Those of us who enjoy good quality, strong coffee are often short-changed when it comes to being away in the outdoors. At home we enjoy good, strong espresso topped with a lovely crema, but how can you have this same coffee experience when out and about ?
There are now several portable espresso machines on the market, which operate manually, and for the last couple of months I’ve been trying out the Wacaco Minipresso. It’s a solidly-built, well designed piece of kit made of plastic that weighs in at 385 grams.
It has six parts including a small cup, metal filter, water tank and a small measuring scoop that doubles as a tamper. At first glance it may seem complicated but really it’s straightforward to use. It’s best to run boiling water through it first of all to warm things up before then refilling the tank with boiling water. Then, add ground coffee to the filter basket, tamp it down then screw on the lid. The handle pops out from the side with a quarter turn. You simply pump the handle about six times until the coffee begins to flow and after another twenty or so pumps the tank runs empty and you have a great coffee ready to drink.
I’ve been really impressed with the quality of the coffee. It really is as good as you would expect from a high street coffee shop – but you appreciate it all the more when you can enjoy a ‘luxury’ experience in the great outdoors.
The Minipresso makes a 70ml espresso in just a few minutes, pressurising the water to 8 bar, and is easy to clean. Two versions are available (both priced at $59 or £38.50), the version I have that uses ground coffee and one that uses capsules. I ordered mine directly from China, which took around 10-14 days to arrive, although I did see it in Tiso’s in Glasgow last week for £48.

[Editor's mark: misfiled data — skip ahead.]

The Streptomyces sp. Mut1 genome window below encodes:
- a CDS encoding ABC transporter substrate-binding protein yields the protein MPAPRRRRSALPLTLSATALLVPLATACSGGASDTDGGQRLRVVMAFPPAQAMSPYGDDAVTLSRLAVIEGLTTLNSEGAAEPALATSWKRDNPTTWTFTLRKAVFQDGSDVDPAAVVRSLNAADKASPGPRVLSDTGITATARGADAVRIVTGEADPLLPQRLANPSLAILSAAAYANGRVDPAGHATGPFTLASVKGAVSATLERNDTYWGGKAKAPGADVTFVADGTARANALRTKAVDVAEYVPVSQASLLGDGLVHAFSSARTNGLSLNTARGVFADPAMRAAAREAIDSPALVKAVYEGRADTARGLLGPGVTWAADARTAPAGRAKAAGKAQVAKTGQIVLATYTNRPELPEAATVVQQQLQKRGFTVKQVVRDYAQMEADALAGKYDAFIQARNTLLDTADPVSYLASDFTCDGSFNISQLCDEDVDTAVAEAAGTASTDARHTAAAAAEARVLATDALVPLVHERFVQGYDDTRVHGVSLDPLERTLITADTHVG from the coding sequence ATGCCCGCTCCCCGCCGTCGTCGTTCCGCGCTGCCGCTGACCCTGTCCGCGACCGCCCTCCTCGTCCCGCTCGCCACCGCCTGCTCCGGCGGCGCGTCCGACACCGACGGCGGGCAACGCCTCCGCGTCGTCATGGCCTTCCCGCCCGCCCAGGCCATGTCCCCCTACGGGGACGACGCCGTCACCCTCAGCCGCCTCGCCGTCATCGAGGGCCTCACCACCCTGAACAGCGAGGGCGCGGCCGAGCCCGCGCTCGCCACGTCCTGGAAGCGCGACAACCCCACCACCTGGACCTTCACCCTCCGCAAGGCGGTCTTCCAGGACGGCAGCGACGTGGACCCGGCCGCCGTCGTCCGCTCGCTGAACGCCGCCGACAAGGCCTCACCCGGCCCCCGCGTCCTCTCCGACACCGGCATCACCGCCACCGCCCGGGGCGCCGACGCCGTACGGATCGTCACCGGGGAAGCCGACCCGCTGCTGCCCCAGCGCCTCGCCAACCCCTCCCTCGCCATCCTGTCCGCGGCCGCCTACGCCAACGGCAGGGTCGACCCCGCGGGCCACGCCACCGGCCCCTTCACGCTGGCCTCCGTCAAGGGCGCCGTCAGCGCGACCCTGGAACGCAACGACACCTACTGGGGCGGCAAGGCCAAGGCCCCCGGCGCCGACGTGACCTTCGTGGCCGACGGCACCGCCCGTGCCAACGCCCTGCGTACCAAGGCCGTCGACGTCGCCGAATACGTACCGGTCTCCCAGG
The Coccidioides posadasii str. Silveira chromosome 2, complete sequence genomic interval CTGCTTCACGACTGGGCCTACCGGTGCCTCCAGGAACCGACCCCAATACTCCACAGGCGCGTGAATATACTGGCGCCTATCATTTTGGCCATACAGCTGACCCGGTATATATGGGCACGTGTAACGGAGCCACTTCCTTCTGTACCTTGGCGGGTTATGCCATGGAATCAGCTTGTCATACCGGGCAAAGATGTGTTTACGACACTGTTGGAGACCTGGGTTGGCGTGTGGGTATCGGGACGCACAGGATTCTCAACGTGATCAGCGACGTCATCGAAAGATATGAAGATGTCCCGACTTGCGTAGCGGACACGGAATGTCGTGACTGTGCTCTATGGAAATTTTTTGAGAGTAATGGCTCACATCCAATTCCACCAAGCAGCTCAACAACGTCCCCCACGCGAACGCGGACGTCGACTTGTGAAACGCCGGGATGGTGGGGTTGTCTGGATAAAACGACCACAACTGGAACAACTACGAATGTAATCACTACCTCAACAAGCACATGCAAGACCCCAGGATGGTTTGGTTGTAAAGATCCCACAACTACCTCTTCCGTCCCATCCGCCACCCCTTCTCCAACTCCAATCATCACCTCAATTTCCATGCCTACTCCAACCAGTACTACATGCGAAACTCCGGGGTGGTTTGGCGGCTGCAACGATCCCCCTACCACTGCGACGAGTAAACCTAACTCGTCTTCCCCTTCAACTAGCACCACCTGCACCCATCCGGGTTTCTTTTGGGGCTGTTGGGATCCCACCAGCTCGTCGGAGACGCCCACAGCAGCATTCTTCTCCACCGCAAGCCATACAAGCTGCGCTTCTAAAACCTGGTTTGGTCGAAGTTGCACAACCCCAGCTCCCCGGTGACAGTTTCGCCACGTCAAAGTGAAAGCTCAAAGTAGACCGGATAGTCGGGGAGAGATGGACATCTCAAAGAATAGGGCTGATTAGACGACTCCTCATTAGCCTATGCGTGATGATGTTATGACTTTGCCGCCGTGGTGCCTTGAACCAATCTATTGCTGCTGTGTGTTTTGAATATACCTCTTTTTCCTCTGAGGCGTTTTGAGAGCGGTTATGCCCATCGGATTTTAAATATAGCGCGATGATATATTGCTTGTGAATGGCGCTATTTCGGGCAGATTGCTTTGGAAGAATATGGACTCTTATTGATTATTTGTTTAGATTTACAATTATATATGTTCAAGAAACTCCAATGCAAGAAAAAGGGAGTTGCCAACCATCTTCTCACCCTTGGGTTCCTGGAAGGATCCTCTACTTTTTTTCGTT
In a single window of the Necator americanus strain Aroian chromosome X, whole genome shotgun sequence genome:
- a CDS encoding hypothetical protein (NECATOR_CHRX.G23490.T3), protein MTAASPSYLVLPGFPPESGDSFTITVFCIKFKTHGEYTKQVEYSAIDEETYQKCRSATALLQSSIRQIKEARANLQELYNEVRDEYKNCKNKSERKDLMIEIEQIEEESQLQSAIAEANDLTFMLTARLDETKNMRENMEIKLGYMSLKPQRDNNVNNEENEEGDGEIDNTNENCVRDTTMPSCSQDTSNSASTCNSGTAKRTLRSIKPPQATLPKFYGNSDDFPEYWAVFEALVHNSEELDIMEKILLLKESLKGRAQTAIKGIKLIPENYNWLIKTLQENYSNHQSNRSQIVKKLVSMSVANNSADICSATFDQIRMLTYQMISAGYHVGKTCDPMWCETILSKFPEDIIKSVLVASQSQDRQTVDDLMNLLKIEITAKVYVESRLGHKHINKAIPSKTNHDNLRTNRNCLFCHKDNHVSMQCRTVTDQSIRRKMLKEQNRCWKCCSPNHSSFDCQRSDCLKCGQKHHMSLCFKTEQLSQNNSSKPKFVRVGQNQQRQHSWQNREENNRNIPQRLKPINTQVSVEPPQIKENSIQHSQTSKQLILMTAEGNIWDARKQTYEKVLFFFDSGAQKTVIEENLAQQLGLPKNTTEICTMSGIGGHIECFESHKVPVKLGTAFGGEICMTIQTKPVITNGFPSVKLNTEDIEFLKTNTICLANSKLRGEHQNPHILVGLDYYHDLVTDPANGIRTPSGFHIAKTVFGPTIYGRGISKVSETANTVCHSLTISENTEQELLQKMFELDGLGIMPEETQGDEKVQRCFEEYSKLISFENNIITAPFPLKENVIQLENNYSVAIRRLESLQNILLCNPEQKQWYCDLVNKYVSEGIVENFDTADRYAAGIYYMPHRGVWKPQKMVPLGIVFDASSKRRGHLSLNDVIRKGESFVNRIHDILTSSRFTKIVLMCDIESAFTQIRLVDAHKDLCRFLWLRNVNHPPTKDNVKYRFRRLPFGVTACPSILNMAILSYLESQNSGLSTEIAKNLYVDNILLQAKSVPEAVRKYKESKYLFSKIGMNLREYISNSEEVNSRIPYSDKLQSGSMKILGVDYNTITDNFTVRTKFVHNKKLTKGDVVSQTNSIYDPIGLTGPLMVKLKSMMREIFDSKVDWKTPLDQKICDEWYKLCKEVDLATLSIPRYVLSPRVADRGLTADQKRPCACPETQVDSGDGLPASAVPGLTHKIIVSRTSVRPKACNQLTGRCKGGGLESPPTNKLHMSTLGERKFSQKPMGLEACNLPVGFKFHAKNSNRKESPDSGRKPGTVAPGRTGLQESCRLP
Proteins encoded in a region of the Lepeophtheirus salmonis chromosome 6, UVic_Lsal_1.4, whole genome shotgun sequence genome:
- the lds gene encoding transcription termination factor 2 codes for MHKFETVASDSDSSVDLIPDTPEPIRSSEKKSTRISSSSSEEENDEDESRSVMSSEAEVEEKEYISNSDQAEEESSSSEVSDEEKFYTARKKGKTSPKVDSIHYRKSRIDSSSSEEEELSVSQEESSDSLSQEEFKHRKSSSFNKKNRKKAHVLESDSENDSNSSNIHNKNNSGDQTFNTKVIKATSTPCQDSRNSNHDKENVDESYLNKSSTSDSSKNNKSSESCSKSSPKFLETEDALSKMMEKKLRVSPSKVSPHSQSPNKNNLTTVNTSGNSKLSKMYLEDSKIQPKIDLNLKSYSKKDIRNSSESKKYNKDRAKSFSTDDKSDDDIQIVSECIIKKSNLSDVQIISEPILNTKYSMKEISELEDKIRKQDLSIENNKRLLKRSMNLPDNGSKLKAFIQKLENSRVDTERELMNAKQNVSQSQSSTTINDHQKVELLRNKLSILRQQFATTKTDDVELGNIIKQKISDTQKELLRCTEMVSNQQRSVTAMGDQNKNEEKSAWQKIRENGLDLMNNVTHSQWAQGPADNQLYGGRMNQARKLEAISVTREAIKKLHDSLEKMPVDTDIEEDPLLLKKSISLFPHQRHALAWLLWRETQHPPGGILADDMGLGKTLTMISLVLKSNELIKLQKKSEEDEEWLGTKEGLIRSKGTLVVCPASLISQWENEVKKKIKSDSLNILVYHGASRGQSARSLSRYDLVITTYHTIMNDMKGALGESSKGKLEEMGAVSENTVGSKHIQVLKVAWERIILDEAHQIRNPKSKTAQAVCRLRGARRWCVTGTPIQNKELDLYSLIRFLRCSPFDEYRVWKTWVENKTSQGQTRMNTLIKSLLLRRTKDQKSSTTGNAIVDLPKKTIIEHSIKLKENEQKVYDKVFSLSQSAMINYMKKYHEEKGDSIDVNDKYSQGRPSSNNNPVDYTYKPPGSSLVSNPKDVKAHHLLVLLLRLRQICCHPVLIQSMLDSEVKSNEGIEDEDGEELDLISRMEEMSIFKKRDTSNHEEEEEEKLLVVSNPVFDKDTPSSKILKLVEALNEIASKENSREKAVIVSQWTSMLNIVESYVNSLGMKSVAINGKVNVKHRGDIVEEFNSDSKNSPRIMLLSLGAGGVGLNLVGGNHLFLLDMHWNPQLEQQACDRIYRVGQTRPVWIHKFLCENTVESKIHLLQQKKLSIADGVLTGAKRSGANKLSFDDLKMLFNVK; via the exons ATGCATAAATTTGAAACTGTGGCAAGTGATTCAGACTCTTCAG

So if you’re in the market for a portable espresso machine, what else is available ? The main competition comes from the Handpresso, almost twice the price at EUR99 (£71) and a little heavier at 480 grams. Its main advantage, however, is that it pressurises the water to 16 bar. Also worth considering is the Aeropress, currently available for £22. This is marginally heavier at 408 grams and a bit bulkier, but makes a longer coffee. I haven’t had the opportunity to compare the quality of the coffee from either of these two so cannot offer any comment.
AT 385 grams I think the Minipresso is just a little on the heavy side for backpacking (unless you really enjoy your coffee) but is just the business for car camping. I usually take an insulated mug with a built-in plunger/filter to get my coffee fix when out in the hills – which makes a full mug of fresh coffee of course – and so will likely keep the Minipresso for use when out in my campervan. It’s a great alternative to my usual choices of a cafetiere or cup from my Bialetta Moka when all I want is a single, strong shot of espresso.
Ease of use 8
Features and design 9
Build quality 8
Value for money 8
Makes a great espresso, well designed, feels ‘substantial’ and robust’, few moving parts, easy to use and clean, an affordable price for coffee lovers.
A little heavy for walking/backpacking but great for car camping.
Perfect for coffee-loving car campers and campervanners who need a coffee to get them moving in the morning !